I’m trying to decide what technology to buy next for my classroom. Right now, I have my own personal iPad 2 in the hands of some students to help them with their learning.

(The wonderful thing about using my old technology in the classroom is that I can feel less guilty about upgrading to the latest toy.)

I’m very happy with my iPad 3. I’m glad I upgraded from my iPad 2 and as much as I’d love to have the brand new iPad 4 with the upgrade in processing power, I can’t really justify the cost.

There are a few options that caught my eye. Not sure which one I would buy for the classroom, but here they are in order of price:

$249 – Google laptop: Chromebook (Samsung XE 303C12–A01US)

  • $249 for 16 GB, Wi-Fi
  • available in the US and UK only. Not available in Canada stores yet. (You can find it on eBay or by hopping across the border.)
  • 11.6 inch display (1366 x 768 resolution)
  • Chrome OS (allows multiuser accounts)

Business insider has a review of Google’s new Chromebook. The nice thing about Chromebooks is that you can set up multiple user accounts on the device. Everything is in the cloud so you don’t have to worry about losing your work. From the classroom perspective, multiuser accounts is nice because different students can have different settings. You don’t have to worry about students being able to access your own personal information when they’re using your Chromebook.

The downside for the average user is the device is completely dependent on internet. This isn’t a problem for the Wi-Fi enabled classroom.

$329 – Apple tablet: iPad mini

  • starts at $329 for 16 GB, Wi-Fi
  • available in Canada
  • 7.9 inch display (1024 x 768 resolution at 163 pixels per inch)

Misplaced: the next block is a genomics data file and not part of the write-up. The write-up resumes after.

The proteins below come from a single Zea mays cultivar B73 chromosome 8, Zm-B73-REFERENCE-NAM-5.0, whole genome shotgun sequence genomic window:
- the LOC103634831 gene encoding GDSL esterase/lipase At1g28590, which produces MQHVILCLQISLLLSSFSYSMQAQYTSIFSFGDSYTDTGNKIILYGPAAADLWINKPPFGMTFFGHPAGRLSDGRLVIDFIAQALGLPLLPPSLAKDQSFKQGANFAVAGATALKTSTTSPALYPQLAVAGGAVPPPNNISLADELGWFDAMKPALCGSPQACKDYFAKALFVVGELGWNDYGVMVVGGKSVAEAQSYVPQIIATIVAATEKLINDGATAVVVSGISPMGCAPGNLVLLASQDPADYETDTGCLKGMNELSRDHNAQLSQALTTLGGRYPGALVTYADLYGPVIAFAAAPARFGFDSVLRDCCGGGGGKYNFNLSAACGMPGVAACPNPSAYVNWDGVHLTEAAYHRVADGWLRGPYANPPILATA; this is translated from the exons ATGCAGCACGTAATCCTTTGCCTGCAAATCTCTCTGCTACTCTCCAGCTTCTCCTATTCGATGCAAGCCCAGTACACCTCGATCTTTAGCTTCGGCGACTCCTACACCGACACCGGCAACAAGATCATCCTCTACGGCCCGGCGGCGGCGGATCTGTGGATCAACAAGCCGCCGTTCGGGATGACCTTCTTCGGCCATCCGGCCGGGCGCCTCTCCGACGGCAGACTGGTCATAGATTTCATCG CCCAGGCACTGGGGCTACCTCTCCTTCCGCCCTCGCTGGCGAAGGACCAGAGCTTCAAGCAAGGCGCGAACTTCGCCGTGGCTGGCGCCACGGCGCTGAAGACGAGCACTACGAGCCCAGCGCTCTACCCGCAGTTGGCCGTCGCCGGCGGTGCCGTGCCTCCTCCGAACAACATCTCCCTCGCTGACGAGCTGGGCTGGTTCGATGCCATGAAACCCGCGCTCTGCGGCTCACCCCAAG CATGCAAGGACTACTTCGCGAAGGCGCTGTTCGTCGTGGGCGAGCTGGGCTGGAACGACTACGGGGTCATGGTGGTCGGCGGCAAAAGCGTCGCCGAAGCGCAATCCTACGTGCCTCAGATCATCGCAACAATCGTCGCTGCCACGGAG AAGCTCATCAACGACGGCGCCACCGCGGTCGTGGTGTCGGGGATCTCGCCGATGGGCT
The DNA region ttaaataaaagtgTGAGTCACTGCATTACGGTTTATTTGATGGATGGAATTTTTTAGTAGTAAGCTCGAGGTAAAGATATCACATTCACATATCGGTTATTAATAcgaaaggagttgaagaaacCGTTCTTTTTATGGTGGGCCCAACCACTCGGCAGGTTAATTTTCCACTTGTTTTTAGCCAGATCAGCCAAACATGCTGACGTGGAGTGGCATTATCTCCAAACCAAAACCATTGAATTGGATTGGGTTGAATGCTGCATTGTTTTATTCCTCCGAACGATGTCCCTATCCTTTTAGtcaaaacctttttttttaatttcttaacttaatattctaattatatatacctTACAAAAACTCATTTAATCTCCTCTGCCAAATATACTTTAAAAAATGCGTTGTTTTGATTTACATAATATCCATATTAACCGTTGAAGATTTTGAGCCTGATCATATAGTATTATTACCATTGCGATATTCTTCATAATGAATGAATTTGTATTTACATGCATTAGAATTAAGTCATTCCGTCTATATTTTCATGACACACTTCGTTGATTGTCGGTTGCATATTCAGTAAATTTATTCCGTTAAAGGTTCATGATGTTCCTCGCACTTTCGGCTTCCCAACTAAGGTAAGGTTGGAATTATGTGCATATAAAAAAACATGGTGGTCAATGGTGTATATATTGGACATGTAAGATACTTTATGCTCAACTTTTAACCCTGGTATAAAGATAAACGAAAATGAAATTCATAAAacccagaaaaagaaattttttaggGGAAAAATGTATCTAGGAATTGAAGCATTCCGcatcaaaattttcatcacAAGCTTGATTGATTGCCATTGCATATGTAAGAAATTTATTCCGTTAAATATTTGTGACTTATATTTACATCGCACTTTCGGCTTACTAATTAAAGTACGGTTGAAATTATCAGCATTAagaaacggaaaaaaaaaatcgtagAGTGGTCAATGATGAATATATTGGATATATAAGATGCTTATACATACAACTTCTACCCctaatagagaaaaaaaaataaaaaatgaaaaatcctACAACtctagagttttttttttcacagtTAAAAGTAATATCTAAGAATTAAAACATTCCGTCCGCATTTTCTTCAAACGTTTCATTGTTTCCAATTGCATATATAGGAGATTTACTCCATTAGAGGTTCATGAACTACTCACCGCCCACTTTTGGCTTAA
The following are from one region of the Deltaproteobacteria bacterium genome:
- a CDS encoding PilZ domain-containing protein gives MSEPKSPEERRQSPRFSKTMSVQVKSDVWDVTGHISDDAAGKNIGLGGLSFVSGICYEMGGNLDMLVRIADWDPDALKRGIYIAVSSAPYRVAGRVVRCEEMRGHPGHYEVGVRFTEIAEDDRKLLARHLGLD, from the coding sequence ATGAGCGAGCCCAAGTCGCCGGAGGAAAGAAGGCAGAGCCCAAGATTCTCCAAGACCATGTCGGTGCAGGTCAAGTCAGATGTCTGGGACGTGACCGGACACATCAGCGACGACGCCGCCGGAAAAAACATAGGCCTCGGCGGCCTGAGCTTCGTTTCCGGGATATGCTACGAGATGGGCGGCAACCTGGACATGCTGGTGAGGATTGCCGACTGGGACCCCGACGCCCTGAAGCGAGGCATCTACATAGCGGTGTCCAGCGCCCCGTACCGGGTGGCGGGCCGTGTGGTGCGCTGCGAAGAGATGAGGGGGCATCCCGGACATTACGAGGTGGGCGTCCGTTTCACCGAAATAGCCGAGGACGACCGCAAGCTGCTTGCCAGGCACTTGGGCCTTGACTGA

• iOS 6 (single user only)

I haven’t entirely decided if I like the idea of the iPad mini for the classroom yet. For $70 more, you can get an iPad 2 with a 2 inch bigger screen. Basically, you can get five iPad minis ($1650) for the price of four iPad 2s (1600). Or to put it another way, you could get a class set of 30 iPad minis ($9900) , or you could get a class set of 25 iPad 2s for approximately the same price ($10,000.)

IPads are nice in the classroom because the touch interface is really intuitive. It’s easier to sketch out diagrams when you’re taking class notes on an iPad than a laptop. On the other hand, it’s harder to type class notes on a tablet for extended periods of time, compared to the keyboard.

$399 – Google tablet: Nexus 10

  • starts at $399 for 16 GB, Wi-Fi
  • will be available in Canada, November 13
  • 10.1 inch display (2560 x 1600 pixels at 300 pixels print)
  • Android 4.2 jellybean (allows multiuser accounts)

Google’s new Nexus 10 tablet has some better specs in the iPad, but what’s really interesting for the classroom is that android 4.2 jellybean is a multiuser environment. This means you can share your personal next 10 tablet with students without having to worry about them accessing your personal information. (When you hand over your iPad, on the other hand, a student can often very quickly access your apps, email, calendar, and personal data.)

I’m not sure how I feel about android apps. Forbes magazine highlights some interesting data about IOS apps versus android apps: “apps are more popular than mobile web, and Apple is winning this race by any measure.” Apple has 550,000 apps and 25 billion apps have been downloaded. On the other hand, android has 440,000 apps and 10 billion have been downloaded.

(I am biased towards Apple. I own four IOS devices and zero android devices so far.)

$399 – Apple tablet: iPad 2

  • starts at $399 for 16 GB, Wi-Fi
  • available in Canada
  • 9.7 inch display (1024 x 768 resolution at 132 pixels per inch)
  • iOS 6 (single user only)

in terms of classroom use, I don’t think there’s any need to spend the extra hundred dollars to buy the new iPad when the iPad 2 is just fine for student use.

$499 – Apple tablet: iPad 4

  • starts at $499 for 16 GB, Wi-Fi
  • available in Canada
  • 9.7 inch display (2048 x 1536 resolution at 264 pixels per inch)
  • iOS 6 (single user only)

Bottom line?

Let’s be honest. I’ll probably upgrade to the iPad 4 eventually, and my current iPad 3 will become a classroom device. I’d have to play with the iPad mini at the Apple Store before you can convince me to shell out money. (On the other hand, I could see me sending my daughter with a smaller iPad tablet to school one day.)


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